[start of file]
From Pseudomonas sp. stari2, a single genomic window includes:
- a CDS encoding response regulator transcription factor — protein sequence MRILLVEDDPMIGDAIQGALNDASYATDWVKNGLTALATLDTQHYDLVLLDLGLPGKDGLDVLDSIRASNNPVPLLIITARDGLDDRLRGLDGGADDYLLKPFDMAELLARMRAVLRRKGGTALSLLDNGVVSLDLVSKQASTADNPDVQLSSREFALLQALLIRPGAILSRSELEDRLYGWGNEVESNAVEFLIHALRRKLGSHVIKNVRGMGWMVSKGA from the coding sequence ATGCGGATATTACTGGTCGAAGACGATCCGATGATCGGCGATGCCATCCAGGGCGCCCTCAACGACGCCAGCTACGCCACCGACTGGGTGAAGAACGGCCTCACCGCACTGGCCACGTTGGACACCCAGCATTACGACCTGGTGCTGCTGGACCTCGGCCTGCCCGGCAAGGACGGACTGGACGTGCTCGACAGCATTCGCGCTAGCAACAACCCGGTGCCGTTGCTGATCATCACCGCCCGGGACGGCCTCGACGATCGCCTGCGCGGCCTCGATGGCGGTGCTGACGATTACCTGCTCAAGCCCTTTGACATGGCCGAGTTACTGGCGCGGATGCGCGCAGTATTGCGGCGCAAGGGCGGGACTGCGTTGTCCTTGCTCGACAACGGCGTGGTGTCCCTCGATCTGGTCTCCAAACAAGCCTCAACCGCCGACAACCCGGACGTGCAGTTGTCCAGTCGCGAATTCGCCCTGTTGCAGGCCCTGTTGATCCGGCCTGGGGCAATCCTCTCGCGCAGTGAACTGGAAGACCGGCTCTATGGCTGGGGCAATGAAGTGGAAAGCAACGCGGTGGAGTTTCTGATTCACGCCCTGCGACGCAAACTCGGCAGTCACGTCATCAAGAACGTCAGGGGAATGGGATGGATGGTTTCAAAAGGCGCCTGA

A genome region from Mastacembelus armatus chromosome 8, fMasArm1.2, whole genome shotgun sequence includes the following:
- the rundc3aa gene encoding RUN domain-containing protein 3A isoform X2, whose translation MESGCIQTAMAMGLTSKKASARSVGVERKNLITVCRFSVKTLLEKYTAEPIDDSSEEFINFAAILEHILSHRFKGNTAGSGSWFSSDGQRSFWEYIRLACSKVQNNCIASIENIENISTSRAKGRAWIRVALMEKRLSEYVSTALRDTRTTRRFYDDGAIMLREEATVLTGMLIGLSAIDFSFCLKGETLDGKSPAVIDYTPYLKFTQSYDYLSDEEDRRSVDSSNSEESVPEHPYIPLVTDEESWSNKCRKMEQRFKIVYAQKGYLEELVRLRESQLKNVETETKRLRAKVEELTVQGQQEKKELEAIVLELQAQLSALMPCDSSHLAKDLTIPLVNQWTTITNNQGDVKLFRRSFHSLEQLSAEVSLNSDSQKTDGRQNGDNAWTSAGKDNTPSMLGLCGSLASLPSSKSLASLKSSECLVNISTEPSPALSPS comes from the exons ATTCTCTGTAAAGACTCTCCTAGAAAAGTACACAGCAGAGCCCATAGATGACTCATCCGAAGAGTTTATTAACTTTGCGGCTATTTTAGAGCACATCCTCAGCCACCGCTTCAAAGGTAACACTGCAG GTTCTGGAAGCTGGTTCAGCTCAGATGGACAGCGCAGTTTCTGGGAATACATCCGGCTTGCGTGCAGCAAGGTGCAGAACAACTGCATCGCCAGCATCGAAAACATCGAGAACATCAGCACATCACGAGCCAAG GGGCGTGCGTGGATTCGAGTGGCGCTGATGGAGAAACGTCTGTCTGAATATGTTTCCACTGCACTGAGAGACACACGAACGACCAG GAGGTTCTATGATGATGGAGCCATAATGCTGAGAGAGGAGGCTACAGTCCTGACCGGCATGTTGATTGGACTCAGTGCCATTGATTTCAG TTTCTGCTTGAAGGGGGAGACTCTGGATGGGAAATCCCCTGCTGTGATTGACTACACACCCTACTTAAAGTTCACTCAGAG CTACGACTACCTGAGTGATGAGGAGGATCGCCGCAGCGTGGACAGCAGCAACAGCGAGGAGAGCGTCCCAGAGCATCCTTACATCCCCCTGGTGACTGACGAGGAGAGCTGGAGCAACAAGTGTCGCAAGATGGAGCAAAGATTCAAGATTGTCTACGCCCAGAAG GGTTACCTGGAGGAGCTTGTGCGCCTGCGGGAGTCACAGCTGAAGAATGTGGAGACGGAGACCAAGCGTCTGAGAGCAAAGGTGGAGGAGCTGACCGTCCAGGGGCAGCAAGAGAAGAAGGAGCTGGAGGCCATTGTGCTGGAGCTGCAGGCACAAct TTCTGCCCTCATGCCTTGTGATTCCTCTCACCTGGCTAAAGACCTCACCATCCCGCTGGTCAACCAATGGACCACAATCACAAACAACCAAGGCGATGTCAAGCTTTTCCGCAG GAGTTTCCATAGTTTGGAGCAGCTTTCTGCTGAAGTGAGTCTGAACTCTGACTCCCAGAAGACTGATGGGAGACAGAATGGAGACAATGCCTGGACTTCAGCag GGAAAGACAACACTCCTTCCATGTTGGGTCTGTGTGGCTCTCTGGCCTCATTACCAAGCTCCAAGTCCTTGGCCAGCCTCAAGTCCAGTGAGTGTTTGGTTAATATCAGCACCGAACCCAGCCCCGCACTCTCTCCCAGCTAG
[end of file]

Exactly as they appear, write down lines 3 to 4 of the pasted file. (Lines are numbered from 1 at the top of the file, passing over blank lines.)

A genome region from Mastacembelus armatus chromosome 8, fMasArm1.2, whole genome shotgun sequence includes the following:
- the rundc3aa gene encoding RUN domain-containing protein 3A isoform X2, whose translation MESGCIQTAMAMGLTSKKASARSVGVERKNLITVCRFSVKTLLEKYTAEPIDDSSEEFINFAAILEHILSHRFKGNTAGSGSWFSSDGQRSFWEYIRLACSKVQNNCIASIENIENISTSRAKGRAWIRVALMEKRLSEYVSTALRDTRTTRRFYDDGAIMLREEATVLTGMLIGLSAIDFSFCLKGETLDGKSPAVIDYTPYLKFTQSYDYLSDEEDRRSVDSSNSEESVPEHPYIPLVTDEESWSNKCRKMEQRFKIVYAQKGYLEELVRLRESQLKNVETETKRLRAKVEELTVQGQQEKKELEAIVLELQAQLSALMPCDSSHLAKDLTIPLVNQWTTITNNQGDVKLFRRSFHSLEQLSAEVSLNSDSQKTDGRQNGDNAWTSAGKDNTPSMLGLCGSLASLPSSKSLASLKSSECLVNISTEPSPALSPS comes from the exons ATTCTCTGTAAAGACTCTCCTAGAAAAGTACACAGCAGAGCCCATAGATGACTCATCCGAAGAGTTTATTAACTTTGCGGCTATTTTAGAGCACATCCTCAGCCACCGCTTCAAAGGTAACACTGCAG GTTCTGGAAGCTGGTTCAGCTCAGATGGACAGCGCAGTTTCTGGGAATACATCCGGCTTGCGTGCAGCAAGGTGCAGAACAACTGCATCGCCAGCATCGAAAACATCGAGAACATCAGCACATCACGAGCCAAG GGGCGTGCGTGGATTCGAGTGGCGCTGATGGAGAAACGTCTGTCTGAATATGTTTCCACTGCACTGAGAGACACACGAACGACCAG GAGGTTCTATGATGATGGAGCCATAATGCTGAGAGAGGAGGCTACAGTCCTGACCGGCATGTTGATTGGACTCAGTGCCATTGATTTCAG TTTCTGCTTGAAGGGGGAGACTCTGGATGGGAAATCCCCTGCTGTGATTGACTACACACCCTACTTAAAGTTCACTCAGAG CTACGACTACCTGAGTGATGAGGAGGATCGCCGCAGCGTGGACAGCAGCAACAGCGAGGAGAGCGTCCCAGAGCATCCTTACATCCCCCTGGTGACTGACGAGGAGAGCTGGAGCAACAAGTGTCGCAAGATGGAGCAAAGATTCAAGATTGTCTACGCCCAGAAG GGTTACCTGGAGGAGCTTGTGCGCCTGCGGGAGTCACAGCTGAAGAATGTGGAGACGGAGACCAAGCGTCTGAGAGCAAAGGTGGAGGAGCTGACCGTCCAGGGGCAGCAAGAGAAGAAGGAGCTGGAGGCCATTGTGCTGGAGCTGCAGGCACAAct TTCTGCCCTCATGCCTTGTGATTCCTCTCACCTGGCTAAAGACCTCACCATCCCGCTGGTCAACCAATGGACCACAATCACAAACAACCAAGGCGATGTCAAGCTTTTCCGCAG GAGTTTCCATAGTTTGGAGCAGCTTTCTGCTGAAGTGAGTCTGAACTCTGACTCCCAGAAGACTGATGGGAGACAGAATGGAGACAATGCCTGGACTTCAGCag GGAAAGACAACACTCCTTCCATGTTGGGTCTGTGTGGCTCTCTGGCCTCATTACCAAGCTCCAAGTCCTTGGCCAGCCTCAAGTCCAGTGAGTGTTTGGTTAATATCAGCACCGAACCCAGCCCCGCACTCTCTCCCAGCTAG